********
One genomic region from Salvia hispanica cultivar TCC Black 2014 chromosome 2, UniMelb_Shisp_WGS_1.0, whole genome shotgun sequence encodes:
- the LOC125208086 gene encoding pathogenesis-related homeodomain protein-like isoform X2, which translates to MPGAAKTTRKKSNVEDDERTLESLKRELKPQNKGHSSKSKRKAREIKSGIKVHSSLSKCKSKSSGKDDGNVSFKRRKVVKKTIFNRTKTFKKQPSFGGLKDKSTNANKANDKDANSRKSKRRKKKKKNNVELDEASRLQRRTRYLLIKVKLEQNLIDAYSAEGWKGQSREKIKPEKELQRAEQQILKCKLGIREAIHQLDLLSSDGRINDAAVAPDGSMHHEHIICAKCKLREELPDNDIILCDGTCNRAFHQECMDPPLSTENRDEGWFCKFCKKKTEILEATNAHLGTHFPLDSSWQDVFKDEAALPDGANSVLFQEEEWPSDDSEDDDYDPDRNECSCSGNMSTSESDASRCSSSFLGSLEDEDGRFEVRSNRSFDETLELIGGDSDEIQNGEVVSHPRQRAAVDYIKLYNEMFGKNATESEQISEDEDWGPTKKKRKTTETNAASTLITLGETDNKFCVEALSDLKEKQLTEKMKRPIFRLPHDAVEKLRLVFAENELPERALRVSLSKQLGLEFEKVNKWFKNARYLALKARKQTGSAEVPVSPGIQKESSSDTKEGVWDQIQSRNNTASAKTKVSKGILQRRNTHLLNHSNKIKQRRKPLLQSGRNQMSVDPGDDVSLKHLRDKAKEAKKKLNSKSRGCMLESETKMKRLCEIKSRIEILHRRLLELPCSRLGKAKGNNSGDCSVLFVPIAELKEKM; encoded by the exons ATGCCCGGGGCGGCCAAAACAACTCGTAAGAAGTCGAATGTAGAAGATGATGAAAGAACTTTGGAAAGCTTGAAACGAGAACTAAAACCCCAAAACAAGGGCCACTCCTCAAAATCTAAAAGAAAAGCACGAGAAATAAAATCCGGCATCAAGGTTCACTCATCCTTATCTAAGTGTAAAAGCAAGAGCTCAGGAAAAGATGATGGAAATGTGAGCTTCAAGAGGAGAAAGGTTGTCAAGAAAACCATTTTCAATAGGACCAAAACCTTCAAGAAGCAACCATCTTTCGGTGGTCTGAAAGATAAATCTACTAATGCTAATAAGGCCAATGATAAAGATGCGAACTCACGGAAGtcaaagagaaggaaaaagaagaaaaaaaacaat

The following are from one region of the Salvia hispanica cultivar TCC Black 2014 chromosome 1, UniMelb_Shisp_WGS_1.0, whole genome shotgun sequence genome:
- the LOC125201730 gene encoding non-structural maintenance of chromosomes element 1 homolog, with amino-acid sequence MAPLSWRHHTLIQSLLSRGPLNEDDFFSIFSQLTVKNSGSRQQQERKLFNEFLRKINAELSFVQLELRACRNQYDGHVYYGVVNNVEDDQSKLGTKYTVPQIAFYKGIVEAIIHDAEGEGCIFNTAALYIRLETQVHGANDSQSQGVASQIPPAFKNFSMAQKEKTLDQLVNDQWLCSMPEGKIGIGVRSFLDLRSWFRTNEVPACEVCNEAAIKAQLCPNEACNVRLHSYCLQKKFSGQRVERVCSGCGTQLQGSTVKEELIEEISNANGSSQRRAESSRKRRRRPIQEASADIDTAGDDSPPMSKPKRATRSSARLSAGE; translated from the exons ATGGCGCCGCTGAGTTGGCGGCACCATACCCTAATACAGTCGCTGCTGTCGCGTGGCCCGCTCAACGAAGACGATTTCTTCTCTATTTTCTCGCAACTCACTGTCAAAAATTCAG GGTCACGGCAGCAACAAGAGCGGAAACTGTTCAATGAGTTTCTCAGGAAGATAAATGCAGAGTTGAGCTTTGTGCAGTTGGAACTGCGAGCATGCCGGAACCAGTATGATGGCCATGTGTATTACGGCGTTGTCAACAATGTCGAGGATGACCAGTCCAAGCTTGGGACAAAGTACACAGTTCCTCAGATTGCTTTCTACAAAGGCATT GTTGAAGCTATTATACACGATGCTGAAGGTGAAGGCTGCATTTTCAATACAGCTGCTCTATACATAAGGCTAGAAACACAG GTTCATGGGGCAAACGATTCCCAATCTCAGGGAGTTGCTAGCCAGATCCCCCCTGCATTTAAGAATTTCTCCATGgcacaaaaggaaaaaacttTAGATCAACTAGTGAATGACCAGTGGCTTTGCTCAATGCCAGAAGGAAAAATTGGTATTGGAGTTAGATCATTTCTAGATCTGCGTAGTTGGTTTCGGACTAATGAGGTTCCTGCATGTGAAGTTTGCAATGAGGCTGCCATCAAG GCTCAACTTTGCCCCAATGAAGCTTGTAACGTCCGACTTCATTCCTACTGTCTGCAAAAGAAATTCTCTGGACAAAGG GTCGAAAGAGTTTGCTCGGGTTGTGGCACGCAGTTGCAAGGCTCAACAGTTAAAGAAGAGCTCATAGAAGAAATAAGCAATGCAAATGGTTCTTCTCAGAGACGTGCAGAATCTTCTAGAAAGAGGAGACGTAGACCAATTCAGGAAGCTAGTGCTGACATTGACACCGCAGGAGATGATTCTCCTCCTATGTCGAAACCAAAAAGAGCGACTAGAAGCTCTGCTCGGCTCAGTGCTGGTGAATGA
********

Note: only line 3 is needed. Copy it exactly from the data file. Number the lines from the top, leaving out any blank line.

The following are from one region of the Salvia hispanica cultivar TCC Black 2014 chromosome 1, UniMelb_Shisp_WGS_1.0, whole genome shotgun sequence genome: